Credit: outdoorcanada via pixabay
Phishing emails have been the scourge of the computer world for decades, defeating even our best efforts to combat them. Most of us can easily spot them by their subject lines and delete without even opening. If we’re not entirely sure and end up opening them, we can immediately identify a phishing attempt by its overly formal greetings, foreign origins, misspellings, and overly solicitous efforts to send us millions of unearned dollars or to sell us dubious products. Most of the time, phishing attempts are a minor menace we solve with a Delete key.
Enter spearphishing: a targeted approach to phishing that is proving nefariously effective, even against the most seasoned security pros. Why? Because they are crafted by thoughtful professionals who seem to know your business, your current projects, your interests. They don’t tip their hand by trying to sell you anything or claiming to have money to give away. In fact, today’s spearphishing attempts have far more sinister goals than simple financial theft.
Here’s a look at what sets today’s most sophisticated spearphishing attempts apart -- and how to keep from falling prey to their advances.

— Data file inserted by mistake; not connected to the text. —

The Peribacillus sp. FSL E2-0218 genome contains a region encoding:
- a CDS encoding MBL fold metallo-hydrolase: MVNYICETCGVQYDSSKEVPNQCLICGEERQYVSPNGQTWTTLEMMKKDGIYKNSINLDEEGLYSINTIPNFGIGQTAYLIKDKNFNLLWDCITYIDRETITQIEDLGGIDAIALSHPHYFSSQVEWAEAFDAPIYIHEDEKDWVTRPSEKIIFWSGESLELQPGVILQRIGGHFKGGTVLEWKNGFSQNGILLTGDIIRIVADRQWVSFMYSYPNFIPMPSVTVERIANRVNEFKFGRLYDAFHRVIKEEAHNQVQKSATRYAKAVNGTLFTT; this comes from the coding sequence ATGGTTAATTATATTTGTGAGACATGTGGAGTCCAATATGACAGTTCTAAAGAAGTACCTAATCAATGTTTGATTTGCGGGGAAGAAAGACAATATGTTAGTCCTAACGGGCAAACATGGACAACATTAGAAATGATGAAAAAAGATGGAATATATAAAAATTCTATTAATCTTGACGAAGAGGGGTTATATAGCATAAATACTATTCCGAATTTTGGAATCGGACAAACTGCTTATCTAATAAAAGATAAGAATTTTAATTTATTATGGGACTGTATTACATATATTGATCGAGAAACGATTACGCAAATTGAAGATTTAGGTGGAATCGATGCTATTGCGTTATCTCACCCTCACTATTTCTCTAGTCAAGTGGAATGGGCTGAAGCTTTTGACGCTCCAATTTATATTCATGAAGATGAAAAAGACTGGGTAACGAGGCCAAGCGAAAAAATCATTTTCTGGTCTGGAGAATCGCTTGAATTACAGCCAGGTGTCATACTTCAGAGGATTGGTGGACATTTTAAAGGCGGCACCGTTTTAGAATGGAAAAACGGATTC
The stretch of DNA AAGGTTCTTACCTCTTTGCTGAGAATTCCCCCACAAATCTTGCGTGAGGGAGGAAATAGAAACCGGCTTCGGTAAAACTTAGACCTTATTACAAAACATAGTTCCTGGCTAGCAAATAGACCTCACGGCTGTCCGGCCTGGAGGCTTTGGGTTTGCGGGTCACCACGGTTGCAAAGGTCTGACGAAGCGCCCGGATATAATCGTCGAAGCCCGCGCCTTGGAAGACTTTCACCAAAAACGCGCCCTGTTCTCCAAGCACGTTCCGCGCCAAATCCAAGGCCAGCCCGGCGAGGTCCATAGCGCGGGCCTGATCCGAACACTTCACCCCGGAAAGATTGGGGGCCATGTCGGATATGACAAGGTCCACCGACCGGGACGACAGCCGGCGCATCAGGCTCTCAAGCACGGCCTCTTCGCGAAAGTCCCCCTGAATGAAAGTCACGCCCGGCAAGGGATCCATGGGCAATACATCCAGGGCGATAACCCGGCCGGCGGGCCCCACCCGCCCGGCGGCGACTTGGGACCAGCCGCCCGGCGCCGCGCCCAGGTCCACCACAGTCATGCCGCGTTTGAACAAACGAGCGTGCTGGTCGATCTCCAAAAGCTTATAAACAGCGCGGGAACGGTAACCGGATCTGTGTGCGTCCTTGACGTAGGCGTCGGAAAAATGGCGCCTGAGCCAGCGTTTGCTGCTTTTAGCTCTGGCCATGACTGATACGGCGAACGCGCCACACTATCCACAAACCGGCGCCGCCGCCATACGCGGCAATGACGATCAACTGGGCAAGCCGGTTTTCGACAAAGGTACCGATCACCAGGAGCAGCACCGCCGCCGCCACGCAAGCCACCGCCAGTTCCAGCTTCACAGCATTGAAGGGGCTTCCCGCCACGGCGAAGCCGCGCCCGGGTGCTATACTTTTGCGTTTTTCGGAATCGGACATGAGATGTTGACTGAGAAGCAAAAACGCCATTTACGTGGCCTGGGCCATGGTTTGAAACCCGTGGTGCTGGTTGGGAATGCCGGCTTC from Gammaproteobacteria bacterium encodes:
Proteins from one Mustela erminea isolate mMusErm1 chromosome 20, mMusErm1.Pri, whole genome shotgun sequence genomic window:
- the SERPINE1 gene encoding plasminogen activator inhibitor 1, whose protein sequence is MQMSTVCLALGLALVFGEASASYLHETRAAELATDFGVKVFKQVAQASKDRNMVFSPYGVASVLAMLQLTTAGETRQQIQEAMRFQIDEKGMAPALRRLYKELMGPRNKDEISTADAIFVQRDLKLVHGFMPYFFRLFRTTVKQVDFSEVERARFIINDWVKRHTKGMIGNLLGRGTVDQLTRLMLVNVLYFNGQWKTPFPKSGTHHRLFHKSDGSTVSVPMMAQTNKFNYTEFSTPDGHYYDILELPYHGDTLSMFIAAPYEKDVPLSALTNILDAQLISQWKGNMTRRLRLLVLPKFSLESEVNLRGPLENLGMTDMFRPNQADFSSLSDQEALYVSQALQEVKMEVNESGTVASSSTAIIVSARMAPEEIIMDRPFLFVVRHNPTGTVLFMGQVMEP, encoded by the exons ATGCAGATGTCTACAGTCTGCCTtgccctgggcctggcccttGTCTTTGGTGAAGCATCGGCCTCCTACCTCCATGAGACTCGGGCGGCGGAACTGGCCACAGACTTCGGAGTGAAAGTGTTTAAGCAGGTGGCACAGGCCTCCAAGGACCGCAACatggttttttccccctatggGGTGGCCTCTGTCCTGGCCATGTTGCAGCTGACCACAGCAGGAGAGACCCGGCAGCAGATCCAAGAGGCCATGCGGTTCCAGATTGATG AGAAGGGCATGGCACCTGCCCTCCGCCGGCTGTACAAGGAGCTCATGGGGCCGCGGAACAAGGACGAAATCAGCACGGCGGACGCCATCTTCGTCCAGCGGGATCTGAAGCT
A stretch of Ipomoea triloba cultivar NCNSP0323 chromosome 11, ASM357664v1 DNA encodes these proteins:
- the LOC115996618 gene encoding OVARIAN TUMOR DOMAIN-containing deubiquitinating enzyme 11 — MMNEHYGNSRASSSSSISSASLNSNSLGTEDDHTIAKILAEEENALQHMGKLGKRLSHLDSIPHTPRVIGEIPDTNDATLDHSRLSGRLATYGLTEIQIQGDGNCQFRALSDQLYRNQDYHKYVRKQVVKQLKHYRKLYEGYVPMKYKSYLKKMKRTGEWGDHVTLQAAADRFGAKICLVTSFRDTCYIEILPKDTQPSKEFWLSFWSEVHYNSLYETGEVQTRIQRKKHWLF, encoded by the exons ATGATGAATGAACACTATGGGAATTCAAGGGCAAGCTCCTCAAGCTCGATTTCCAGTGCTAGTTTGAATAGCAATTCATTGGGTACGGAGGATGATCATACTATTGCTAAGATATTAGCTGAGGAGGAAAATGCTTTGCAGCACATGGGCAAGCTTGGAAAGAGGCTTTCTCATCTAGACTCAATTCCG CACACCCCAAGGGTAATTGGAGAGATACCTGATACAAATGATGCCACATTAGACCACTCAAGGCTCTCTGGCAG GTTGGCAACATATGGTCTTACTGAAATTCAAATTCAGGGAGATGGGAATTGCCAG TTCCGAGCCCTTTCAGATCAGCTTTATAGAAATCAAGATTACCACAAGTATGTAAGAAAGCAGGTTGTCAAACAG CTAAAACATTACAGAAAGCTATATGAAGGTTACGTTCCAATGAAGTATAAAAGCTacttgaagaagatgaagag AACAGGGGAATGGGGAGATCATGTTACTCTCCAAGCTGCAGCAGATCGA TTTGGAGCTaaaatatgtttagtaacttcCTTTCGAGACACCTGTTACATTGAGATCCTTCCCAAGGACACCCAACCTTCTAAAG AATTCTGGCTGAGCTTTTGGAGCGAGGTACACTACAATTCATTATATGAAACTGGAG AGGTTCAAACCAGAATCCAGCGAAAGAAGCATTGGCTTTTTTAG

The attack is handcrafted by professional criminals
Traditionally, phishing emails have been created by low-end scammers who have opted for the buckshot approach: slap together a sloppy message and spam en masse. You’re bound to get someone. In fact, the more obvious the phishing attempt, the better, as this would ensure ensnaring the most gullible of dupes.
Somewhere along the way this changed. Professional criminals and organized crime realized that a lot of money could be made by sending out better spam. Brian Krebs’ 2015 bestseller "Spam Nation" traces the rise of professional criminal gangs in Russia that made tens of millions of dollars each year and supported multiple large companies, some of which pretended to be legitimate and were traded on stock exchanges.
Then nation-states got in the game, realizing that a handful of thoughtfully crafted emails could help them bypass the toughest defenses, simply by targeting the right employees. Today, the vast majority of advanced persistent threats (APTs) gain their first foothold inside victim companies by sending a few emails.
Today’s professional Internet criminals work 9-to-5 days, pay taxes, and get weekends and holidays off. The companies they work for often have dozens to hundreds of employees, pay bribes to local law enforcement and politicians, and are often seen as the employer of choice in their region. Working for companies that break into companies in other countries is often proudly worn as a patriotic badge.
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